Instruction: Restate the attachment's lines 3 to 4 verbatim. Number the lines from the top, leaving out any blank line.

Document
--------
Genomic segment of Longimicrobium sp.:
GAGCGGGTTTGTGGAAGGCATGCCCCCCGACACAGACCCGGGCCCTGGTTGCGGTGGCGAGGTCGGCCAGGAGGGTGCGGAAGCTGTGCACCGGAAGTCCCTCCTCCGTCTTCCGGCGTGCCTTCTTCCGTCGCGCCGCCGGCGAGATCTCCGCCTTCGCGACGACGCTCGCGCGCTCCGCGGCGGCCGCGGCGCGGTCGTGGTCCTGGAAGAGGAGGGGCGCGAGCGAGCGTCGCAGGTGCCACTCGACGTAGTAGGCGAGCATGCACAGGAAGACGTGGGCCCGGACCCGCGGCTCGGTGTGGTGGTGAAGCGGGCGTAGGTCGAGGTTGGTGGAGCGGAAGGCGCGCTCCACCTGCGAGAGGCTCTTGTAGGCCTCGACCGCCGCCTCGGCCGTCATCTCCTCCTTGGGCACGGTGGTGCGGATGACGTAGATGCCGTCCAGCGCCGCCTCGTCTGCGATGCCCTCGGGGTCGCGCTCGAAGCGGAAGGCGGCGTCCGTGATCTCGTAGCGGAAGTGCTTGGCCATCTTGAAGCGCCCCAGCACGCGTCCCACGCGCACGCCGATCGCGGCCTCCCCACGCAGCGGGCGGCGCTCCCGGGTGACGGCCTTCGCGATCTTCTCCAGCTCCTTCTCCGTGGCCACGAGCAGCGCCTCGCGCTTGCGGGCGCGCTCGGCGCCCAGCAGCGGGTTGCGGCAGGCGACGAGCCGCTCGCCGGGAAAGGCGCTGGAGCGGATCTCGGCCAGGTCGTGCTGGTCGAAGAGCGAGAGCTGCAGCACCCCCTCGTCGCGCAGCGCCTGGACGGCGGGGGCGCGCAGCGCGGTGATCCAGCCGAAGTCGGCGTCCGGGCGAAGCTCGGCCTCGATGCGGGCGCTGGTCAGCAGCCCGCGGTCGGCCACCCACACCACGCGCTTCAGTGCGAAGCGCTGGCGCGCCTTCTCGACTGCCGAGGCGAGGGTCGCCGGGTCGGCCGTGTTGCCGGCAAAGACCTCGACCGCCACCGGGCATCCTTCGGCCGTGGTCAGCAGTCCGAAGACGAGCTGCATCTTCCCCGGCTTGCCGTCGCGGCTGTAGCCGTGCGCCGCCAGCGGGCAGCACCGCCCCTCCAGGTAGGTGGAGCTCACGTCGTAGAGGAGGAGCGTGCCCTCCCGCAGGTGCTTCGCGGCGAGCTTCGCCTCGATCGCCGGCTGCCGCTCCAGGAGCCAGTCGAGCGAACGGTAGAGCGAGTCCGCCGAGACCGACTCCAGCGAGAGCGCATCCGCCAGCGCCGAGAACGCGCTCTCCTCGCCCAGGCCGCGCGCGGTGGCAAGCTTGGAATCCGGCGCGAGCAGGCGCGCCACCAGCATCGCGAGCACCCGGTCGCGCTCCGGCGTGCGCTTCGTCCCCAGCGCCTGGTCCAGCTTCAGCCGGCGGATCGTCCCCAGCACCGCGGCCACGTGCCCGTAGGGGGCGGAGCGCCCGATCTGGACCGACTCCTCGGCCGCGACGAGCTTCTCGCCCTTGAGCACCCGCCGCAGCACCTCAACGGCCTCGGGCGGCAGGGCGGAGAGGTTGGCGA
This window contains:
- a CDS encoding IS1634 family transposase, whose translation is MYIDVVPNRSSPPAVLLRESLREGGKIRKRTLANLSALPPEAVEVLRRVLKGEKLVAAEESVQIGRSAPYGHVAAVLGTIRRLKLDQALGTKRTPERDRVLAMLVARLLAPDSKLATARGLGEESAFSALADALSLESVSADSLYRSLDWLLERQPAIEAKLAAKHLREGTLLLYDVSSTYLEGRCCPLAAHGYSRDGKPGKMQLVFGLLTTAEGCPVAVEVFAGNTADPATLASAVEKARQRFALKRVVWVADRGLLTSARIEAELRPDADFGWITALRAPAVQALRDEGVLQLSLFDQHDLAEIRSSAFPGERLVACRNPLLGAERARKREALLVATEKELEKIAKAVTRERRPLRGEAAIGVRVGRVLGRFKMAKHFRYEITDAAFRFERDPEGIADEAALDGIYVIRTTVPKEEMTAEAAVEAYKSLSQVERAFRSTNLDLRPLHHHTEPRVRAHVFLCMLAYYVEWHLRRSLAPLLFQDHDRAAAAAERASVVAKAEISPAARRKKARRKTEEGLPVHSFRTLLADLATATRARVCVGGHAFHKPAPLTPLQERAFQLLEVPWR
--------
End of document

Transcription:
This window contains:
- a CDS encoding IS1634 family transposase, whose translation is MYIDVVPNRSSPPAVLLRESLREGGKIRKRTLANLSALPPEAVEVLRRVLKGEKLVAAEESVQIGRSAPYGHVAAVLGTIRRLKLDQALGTKRTPERDRVLAMLVARLLAPDSKLATARGLGEESAFSALADALSLESVSADSLYRSLDWLLERQPAIEAKLAAKHLREGTLLLYDVSSTYLEGRCCPLAAHGYSRDGKPGKMQLVFGLLTTAEGCPVAVEVFAGNTADPATLASAVEKARQRFALKRVVWVADRGLLTSARIEAELRPDADFGWITALRAPAVQALRDEGVLQLSLFDQHDLAEIRSSAFPGERLVACRNPLLGAERARKREALLVATEKELEKIAKAVTRERRPLRGEAAIGVRVGRVLGRFKMAKHFRYEITDAAFRFERDPEGIADEAALDGIYVIRTTVPKEEMTAEAAVEAYKSLSQVERAFRSTNLDLRPLHHHTEPRVRAHVFLCMLAYYVEWHLRRSLAPLLFQDHDRAAAAAERASVVAKAEISPAARRKKARRKTEEGLPVHSFRTLLADLATATRARVCVGGHAFHKPAPLTPLQERAFQLLEVPWR